Re: [rtcweb] SIP Glare - Re: Minimal SDP negotiation mechanism

Matthew Kaufman <> Thu, 22 September 2011 19:31 UTC

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Date: Thu, 22 Sep 2011 12:33:49 -0700
From: Matthew Kaufman <>
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Subject: Re: [rtcweb] SIP Glare - Re: Minimal SDP negotiation mechanism
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On 9/22/11 11:56 AM, Cullen Jennings wrote:
> Tim, it happens a fair amount in our playing around with browser 
> deployments.

You make my own arguments for me.

> Imagine you and I both using browsers and have an audio call set up. 

Sounds great. And the web server has sent down some javascript that was 
able to query the capabilities and so it knows which audio and video 
codecs are supported at each end, even before the audio call started.

> We are talking an I say "hey, lets, add video", then we both go and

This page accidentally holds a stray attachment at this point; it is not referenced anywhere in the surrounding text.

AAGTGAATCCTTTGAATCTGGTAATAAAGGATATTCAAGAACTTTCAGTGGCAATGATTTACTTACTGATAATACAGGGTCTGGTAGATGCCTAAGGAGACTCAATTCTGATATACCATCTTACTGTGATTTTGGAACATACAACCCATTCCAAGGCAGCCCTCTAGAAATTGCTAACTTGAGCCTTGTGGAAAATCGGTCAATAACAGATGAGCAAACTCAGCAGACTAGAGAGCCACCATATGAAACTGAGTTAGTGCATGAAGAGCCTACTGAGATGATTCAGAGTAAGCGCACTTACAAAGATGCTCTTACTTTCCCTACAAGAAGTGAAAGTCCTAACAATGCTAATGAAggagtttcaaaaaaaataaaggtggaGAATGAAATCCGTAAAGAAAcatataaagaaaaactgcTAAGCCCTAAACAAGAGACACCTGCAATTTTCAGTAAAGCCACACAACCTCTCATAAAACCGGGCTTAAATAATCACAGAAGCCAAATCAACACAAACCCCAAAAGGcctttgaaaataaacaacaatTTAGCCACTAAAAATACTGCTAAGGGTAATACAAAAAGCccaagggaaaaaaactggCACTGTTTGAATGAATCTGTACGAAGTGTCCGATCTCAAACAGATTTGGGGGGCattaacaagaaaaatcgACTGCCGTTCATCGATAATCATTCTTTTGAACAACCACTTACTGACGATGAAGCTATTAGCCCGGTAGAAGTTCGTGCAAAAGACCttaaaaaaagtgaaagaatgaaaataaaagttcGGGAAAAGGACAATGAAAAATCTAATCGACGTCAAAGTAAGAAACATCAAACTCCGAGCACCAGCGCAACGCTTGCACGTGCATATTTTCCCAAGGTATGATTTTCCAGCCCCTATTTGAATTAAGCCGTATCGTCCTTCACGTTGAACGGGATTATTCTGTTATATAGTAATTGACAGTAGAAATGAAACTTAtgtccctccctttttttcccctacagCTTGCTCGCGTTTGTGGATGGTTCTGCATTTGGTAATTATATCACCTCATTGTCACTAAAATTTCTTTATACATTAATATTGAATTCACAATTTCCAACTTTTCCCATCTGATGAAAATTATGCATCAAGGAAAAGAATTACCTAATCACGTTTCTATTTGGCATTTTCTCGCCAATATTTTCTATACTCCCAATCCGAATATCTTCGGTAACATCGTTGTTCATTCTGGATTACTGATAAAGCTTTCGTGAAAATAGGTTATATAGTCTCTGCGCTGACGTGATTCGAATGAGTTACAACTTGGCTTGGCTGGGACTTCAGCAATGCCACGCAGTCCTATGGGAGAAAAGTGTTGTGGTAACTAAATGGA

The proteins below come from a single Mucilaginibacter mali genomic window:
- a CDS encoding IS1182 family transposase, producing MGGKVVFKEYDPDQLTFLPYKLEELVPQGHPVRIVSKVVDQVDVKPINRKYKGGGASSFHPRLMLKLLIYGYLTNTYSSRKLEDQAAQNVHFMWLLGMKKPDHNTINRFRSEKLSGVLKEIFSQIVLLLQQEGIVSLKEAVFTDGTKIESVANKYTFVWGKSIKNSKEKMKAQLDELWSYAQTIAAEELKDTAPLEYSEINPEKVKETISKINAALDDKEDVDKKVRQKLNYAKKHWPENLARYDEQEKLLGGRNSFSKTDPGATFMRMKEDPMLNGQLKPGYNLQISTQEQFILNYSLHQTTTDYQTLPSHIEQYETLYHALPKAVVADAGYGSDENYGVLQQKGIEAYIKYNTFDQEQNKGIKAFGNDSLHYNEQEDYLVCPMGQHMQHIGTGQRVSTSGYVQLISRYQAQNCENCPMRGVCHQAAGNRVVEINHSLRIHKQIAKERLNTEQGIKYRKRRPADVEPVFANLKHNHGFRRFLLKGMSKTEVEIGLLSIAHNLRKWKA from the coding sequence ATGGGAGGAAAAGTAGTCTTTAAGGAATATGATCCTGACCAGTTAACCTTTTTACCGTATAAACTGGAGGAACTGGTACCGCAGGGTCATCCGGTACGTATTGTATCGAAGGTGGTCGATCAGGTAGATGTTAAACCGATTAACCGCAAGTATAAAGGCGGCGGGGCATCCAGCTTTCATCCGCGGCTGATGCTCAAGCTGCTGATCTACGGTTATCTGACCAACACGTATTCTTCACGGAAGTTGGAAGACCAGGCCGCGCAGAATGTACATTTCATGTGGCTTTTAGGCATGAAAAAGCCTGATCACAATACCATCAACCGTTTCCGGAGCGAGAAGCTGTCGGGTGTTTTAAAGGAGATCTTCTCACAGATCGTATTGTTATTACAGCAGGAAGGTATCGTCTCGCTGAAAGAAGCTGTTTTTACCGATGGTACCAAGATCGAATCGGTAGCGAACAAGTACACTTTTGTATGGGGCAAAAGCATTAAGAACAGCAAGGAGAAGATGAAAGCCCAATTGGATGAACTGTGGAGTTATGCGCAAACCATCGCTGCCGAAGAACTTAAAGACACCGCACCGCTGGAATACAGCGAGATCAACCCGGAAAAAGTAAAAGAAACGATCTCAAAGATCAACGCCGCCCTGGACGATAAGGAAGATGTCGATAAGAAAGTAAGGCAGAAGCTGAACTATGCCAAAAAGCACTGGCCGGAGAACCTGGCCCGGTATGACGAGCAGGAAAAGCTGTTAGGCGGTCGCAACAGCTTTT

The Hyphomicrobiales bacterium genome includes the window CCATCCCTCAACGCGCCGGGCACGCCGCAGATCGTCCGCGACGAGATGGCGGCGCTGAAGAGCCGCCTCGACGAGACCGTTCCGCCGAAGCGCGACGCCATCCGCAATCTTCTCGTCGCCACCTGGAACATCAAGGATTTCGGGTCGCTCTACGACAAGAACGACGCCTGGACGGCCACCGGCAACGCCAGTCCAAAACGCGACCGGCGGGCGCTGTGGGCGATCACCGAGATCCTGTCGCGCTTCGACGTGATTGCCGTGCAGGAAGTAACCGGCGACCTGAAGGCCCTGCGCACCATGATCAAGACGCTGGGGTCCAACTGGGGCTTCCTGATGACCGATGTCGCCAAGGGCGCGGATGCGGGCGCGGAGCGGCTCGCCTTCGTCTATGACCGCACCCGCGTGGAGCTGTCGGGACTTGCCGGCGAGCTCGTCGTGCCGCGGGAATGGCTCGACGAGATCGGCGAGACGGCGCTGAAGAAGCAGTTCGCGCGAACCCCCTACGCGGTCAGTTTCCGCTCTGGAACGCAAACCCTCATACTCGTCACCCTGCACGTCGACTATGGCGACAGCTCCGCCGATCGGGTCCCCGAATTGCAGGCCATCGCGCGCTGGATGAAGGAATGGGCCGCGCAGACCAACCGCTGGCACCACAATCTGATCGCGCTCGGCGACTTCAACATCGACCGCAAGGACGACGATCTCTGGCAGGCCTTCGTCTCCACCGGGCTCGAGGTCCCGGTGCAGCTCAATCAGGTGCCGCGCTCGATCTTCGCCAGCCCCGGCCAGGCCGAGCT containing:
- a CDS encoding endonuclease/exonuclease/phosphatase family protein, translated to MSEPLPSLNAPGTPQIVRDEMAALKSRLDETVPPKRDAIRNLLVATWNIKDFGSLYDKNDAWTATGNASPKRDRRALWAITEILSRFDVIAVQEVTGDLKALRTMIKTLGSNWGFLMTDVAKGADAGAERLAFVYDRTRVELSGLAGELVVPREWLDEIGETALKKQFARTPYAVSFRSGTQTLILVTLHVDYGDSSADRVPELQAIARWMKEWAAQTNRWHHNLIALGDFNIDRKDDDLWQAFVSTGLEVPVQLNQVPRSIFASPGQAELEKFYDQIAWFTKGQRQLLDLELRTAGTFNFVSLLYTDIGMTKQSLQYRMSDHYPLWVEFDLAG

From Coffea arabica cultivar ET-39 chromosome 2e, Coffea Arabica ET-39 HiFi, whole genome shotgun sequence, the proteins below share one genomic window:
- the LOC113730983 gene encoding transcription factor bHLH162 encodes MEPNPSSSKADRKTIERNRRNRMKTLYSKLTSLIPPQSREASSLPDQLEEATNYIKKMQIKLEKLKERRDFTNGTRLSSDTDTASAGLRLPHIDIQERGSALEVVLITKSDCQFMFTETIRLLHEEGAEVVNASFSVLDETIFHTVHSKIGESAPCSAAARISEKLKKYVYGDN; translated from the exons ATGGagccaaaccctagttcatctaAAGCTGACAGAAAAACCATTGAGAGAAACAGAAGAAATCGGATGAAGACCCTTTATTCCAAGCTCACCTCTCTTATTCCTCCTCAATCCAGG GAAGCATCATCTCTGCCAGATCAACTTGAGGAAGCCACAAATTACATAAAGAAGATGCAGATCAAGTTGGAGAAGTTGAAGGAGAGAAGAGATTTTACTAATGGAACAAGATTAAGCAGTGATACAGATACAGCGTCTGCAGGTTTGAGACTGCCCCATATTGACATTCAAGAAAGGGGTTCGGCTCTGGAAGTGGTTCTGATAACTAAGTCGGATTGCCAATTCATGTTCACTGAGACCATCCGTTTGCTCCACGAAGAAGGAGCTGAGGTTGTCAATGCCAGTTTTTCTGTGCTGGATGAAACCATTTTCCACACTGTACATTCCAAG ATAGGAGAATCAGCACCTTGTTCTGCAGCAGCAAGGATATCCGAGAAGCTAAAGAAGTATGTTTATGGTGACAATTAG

> push our "enable video" buttons at roughly the same time.

Also good.

> In this case we often get glare. 

You shouldn't.

Each side is asking the server to tell the other end to start sending 
video, and the server knows what codecs and parameters will work, so 
there's no overlap at all.

> Part of the reasons is that the signaling path is not really fast as 
> it involves waiting for web servers to deal with sending notifications 
> down to other side. It's hard to guess what the signaling delay will 
> be but it easy to imagine that it will be over 200 ms in many cases 
> and pretty easy to imagine that both of use would would click the add 
> video button within 1/4 of second of each other. The glare we are 
> talking about here is any time browser A has sent an SDP offer to the 
> other side, but before A has received an SDP answer, the other side 
> sends A and SDP offer.

See, that's the problem.

IF there are SDP offers and answers, they shouldn't be tied to the peer 
connection object, they should be tied to the objects that represent the 
devices... that way you would have two separate offer/answer happening, 
one for each direction.

And if you *weren't* using offer/answer, but had instead collected the 
capabilities ahead of time, then the server could just immediately tell 
each end to start sending.

So instead of a 200 msec delay *and* the risk of glare, you'd have zero 
delay *and* zero chance of glare.

Matthew Kaufman